30 Aug 2012
- Written by Tri-State Defender Newsroom
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by Nicole R. Harris
Special to The New Tri-State Defender
Literary legend Dr. Maya Angelou is a living testament to how individual responsibility is a reflection of one's self. That reality was on display as she spoke at the 14th annual Agape Heartlight Celebration at The Cannon Center for Performing Arts last Saturday (Aug. 25).
"Agape is love. Sometimes we use it loosely, but it means I take responsibility for the time I take up and the space I occupy, said Angelou, the keynote speaker for Agape's largest annual fundraising event. "It means I love you....I take responsibility for myself as I treat you, strangers and friends."
Angelou told listeners of her humble beginnings. Born on April 4, 1928 in St. Louis, Angelou was raised there and in Stamps, Ark. Following a traumatic experience, she became mute for six years, only speaking to her brother, whom she referred to as her "king."
Even through abuse and racial discrimination, Angelou broke barriers and did not let her circumstances define who she was to be in life. She went on to become a civil rights activist, filmmaker, historian, actress, producer, dramatist, educator, novelist, memoirist, and as she demonstrated on stage, a revered poet. All of this because of helping hands who took responsibility, even when they didn't have to.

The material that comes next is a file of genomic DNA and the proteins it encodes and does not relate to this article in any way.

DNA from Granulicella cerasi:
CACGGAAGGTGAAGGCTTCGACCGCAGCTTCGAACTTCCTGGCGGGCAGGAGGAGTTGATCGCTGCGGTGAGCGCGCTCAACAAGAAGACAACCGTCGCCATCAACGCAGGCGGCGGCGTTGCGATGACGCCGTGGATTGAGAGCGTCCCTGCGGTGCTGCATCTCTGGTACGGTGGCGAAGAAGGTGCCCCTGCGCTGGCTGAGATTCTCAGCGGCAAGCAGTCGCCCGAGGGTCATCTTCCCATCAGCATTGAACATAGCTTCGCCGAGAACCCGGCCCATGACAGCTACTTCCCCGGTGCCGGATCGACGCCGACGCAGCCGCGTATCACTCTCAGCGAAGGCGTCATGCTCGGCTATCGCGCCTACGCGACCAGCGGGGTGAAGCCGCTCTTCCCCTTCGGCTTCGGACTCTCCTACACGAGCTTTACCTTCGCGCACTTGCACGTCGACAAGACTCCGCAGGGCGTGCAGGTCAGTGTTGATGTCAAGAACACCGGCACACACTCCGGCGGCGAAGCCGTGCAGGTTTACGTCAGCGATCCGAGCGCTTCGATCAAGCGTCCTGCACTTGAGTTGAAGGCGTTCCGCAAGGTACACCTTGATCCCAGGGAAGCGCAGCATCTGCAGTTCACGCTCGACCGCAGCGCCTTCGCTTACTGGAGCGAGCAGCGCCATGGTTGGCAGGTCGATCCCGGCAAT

"The only reason that I had that blessing was because of the many rainbows (in my life), said Angelou.
"Many of them were black, many white, some Asian, some Spanish speaking. If they could see me now. Just those who said, 'I believe you can do it, Maya....Here, here's a chance. What's your name?' And not to even remember my name, but to help me. Imagine."
Angelou was quick to display her humourous side throughout the evening. When explaining why she decided to stop traveling by air, she mentioned that she procured superstar Prince's bus for her road trips; pausing to affectionately run her fingers through her silver mane.
"I never trust people that don't laugh," she said.
With over 71 doctorate degrees and numerous educational institutes dedicated in her name, Angelou encouraged the crowd to imagine the possibilities.
"See where I came from, Stamps, Ark.; a mute. And today you've come to hear me speak. Imagine it. And I have come to thank you. Thank you for being rainbows in somebody's life."
Agape's Heartlight Celebration benefits all of Agape's programs, including homeless service, mentoring, foster care, adoption, maternity services and counseling.